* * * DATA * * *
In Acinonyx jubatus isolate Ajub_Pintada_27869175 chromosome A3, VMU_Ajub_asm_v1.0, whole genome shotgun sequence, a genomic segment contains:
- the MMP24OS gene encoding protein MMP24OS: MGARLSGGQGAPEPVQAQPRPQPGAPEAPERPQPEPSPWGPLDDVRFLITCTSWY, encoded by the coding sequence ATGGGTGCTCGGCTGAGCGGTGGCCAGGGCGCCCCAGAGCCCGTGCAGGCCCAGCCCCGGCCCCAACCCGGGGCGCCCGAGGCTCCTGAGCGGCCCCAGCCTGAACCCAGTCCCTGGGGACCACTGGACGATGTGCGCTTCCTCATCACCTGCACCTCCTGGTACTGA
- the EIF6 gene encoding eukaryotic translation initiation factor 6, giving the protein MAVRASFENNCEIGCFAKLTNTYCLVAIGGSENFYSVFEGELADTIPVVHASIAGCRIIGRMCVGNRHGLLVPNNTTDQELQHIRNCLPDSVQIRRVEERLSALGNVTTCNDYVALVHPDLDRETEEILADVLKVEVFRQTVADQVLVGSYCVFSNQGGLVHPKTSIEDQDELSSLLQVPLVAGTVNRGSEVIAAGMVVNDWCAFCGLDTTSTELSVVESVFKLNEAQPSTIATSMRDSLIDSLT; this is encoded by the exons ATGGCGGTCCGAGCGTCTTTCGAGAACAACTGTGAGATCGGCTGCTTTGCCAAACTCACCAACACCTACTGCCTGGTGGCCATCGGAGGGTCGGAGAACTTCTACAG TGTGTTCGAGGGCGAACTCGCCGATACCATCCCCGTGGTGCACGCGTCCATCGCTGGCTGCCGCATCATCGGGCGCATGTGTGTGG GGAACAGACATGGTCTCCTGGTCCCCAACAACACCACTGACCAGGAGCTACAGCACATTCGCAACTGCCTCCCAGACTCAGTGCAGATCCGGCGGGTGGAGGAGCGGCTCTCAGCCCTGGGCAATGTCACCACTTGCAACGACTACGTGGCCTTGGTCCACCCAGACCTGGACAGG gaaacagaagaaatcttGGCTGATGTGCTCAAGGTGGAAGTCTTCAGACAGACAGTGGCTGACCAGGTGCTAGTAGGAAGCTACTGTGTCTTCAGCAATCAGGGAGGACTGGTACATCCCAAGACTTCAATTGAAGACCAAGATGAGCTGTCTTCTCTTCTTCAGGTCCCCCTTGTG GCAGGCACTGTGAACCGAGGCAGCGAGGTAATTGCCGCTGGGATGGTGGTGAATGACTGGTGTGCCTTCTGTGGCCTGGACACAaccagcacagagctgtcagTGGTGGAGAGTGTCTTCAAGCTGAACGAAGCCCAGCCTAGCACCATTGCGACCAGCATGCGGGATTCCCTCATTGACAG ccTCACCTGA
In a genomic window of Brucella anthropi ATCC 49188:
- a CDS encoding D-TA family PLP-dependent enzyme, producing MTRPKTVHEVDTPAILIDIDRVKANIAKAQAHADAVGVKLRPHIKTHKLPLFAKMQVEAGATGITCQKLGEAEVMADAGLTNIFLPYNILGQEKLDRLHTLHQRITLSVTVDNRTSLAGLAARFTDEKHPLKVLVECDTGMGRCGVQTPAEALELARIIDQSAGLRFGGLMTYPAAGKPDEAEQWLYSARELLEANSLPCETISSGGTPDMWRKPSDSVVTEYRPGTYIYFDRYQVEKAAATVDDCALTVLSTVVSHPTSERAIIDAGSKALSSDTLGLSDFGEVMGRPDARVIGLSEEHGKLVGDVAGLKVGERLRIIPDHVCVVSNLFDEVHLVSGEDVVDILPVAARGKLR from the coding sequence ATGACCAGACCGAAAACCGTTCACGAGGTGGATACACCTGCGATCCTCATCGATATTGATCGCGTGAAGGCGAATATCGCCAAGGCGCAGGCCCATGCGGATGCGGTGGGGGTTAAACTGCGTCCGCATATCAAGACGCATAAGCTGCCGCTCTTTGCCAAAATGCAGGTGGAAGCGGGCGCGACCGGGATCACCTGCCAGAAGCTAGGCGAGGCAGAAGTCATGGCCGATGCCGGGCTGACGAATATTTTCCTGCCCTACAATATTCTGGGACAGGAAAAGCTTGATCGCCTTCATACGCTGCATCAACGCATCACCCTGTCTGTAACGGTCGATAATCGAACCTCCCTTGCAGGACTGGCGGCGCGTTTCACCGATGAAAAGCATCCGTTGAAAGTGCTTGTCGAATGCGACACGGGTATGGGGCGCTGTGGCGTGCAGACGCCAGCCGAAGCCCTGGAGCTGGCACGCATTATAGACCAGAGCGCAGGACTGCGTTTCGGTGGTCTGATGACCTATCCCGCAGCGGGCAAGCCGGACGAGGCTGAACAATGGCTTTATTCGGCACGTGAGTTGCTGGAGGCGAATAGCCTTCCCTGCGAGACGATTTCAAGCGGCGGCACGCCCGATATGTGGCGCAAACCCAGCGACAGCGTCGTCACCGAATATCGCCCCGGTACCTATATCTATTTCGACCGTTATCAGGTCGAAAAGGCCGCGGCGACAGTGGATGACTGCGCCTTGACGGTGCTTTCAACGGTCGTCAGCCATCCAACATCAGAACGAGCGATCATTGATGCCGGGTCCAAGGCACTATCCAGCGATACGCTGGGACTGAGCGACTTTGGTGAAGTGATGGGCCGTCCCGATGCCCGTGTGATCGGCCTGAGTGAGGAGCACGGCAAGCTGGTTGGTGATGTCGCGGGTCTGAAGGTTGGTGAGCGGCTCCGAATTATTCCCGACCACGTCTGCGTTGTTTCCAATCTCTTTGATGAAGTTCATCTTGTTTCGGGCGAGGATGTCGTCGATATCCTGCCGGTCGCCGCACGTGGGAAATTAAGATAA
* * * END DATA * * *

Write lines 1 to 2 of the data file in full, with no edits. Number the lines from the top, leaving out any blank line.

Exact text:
In Acinonyx jubatus isolate Ajub_Pintada_27869175 chromosome A3, VMU_Ajub_asm_v1.0, whole genome shotgun sequence, a genomic segment contains:
- the MMP24OS gene encoding protein MMP24OS: MGARLSGGQGAPEPVQAQPRPQPGAPEAPERPQPEPSPWGPLDDVRFLITCTSWY, encoded by the coding sequence ATGGGTGCTCGGCTGAGCGGTGGCCAGGGCGCCCCAGAGCCCGTGCAGGCCCAGCCCCGGCCCCAACCCGGGGCGCCCGAGGCTCCTGAGCGGCCCCAGCCTGAACCCAGTCCCTGGGGACCACTGGACGATGTGCGCTTCCTCATCACCTGCACCTCCTGGTACTGA